Sat, Feb

Fire Crews Fear More Wind, Heat and Low Humidity as Blazes Char Thousands of Acres in West

Firefighters battled in hot, dry and windy weather Sunday to contain wildfires that have prompted evacuations, closed a major highway and covered much of southwest Utah with a dark, smoky haze.

ST. GEORGE, Utah — Firefighters battled in hot, dry and windy weather Sunday to contain wildfires that have prompted evacuations, closed a major highway and covered much of southwest Utah with a dark, smoky haze.

Officials said the blaze about 20 miles north of St. George grew from 2,000 acres to 8,000 acres in less than 12 hours, and by late Sunday was within five miles of New Harmony.

"That's going to be our nightmare," said fire commander Taiga Rohrer, watching plumes of smoke billowing off the Black Ridge Mountains, about 280 miles south of Salt Lake City.

As Lea Twitchell and her family prepared to evacuate their New Harmony home, her thoughts were with her son, Luke, a firefighter for the Bureau of Land Management fighting the blaze.

"He just started on that crew, and I'm a little nervous because we haven't heard from him," she said Sunday.


She said smoke and ash had already built up a layer on their cars. "It's a little bit irritating to breathe," she said.

The fire was started Saturday by lightning strikes and at one point jumped Interstate 15, forcing state officials to close the highway, the major route between Salt Lake City and Las Vegas. It reopened Sunday morning but was later closed again while fire crews burned an 8- to 10-mile swath of land adjacent to the highway to prevent it from jumping the road again.

The fire was fueled by temperatures in the high 90s, wind gusts of 25 mph and low humidity.

About 20 miles to the southwest, firefighters were continuing to battle a blaze that has consumed nearly 70,000 acres. Ground crews worked to cut off the head of the fire and were using a bulldozer to cut a firebreak through the rough, hilly country.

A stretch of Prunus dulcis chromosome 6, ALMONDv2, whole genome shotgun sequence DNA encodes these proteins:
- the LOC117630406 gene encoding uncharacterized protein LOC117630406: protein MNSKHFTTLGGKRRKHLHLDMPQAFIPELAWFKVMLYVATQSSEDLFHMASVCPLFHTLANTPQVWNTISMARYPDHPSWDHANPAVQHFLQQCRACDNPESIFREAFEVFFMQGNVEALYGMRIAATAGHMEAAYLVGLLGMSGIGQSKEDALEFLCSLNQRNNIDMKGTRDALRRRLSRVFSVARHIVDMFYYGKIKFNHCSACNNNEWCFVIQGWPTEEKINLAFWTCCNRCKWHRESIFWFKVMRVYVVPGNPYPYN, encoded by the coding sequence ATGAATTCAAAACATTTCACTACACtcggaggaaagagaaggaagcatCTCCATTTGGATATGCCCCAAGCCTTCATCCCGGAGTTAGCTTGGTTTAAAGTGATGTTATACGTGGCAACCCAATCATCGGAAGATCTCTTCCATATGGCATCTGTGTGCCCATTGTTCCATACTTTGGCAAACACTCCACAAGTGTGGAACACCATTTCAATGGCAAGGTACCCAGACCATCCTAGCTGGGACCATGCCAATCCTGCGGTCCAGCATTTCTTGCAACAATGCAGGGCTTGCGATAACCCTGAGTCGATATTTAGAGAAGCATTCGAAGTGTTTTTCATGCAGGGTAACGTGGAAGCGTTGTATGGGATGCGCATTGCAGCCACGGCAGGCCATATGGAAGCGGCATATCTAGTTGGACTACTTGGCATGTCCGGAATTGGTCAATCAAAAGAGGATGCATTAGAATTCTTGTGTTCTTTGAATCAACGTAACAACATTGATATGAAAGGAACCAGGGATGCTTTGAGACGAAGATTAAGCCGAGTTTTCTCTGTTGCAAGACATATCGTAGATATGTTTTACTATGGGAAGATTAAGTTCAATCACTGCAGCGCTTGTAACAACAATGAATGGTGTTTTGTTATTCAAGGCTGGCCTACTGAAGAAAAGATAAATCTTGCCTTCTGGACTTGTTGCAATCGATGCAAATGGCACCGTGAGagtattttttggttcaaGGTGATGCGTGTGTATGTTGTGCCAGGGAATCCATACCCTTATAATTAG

Four helicopters were picking up as much as 1,000 gallons of water from two nearby reservoirs to douse the flames.

"We've had very low flame heights and really no smoke, so we've modified our attack plan," fire information officer David Olson said.

Elsewhere, firefighters struggled to extinguish blazes in California, Arizona, Nevada, Alaska and Washington state that have consumed more than 350,000 acres.

In southern California, firefighters near Kelso made progress against a wildfire that has charred 67,000 acres in the rugged Mojave National Preserve, which includes historic mines and sites with ancient Indian pictographs. The blaze has destroyed five homes and two cabins built in the late 1800s and threatened several dozen other homes.

Firefighters had the blaze 65 percent contained Sunday night with the help of lighter-than-expected winds, said Capt. Greg Cleveland, a spokesman with the Southern California Incident Management Team.

A brush and grass fire that had charred more than 92,000 acres in Arizona by Sunday was only about 20 percent contained. Arizona fire officials were also concerned about a threat of more thunderstorms generating wind and lightning.

About 900 firefighters were working at the site northeast of Phoenix.

Firefighters in Nevada reported progress Sunday containing a 31,600-acre wildfire in the mountains southwest of Las Vegas. More than a dozen other blazes were also burning in the southern part of the state.

In Washington state, a wildfire had blackened up to 22,000 acres of grass and wheat fields by Sunday in Walla Walla County, with smoke from the fire reported as far as Spokane, about 100 miles north. Firefighters had a line around 75 percent of the fire by late Sunday afternoon, officials said.

No property was threatened and there were no reports of injuries.

And in Alaska, fire crews continued to battle a blaze that had claimed 80,000 acres near the Sheenjek River about 145 miles north of Fairbanks. The fire, which started June 12, was about eight miles from Fort Yukon, a town of about 600 people.

Source: Associated Press